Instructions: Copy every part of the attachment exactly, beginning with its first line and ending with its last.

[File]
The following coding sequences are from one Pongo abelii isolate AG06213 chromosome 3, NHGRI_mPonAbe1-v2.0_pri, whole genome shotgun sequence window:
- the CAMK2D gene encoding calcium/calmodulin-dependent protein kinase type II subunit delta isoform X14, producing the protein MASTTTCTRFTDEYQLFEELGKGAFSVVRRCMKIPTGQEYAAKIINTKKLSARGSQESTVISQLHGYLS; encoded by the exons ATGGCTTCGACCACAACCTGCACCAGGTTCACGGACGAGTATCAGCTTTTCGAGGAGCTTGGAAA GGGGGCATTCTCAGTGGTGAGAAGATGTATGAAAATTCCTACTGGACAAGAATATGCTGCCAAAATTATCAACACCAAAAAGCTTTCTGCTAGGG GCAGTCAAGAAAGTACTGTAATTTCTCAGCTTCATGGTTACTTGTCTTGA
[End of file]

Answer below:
The following coding sequences are from one Pongo abelii isolate AG06213 chromosome 3, NHGRI_mPonAbe1-v2.0_pri, whole genome shotgun sequence window:
- the CAMK2D gene encoding calcium/calmodulin-dependent protein kinase type II subunit delta isoform X14, producing the protein MASTTTCTRFTDEYQLFEELGKGAFSVVRRCMKIPTGQEYAAKIINTKKLSARGSQESTVISQLHGYLS; encoded by the exons ATGGCTTCGACCACAACCTGCACCAGGTTCACGGACGAGTATCAGCTTTTCGAGGAGCTTGGAAA GGGGGCATTCTCAGTGGTGAGAAGATGTATGAAAATTCCTACTGGACAAGAATATGCTGCCAAAATTATCAACACCAAAAAGCTTTCTGCTAGGG GCAGTCAAGAAAGTACTGTAATTTCTCAGCTTCATGGTTACTTGTCTTGA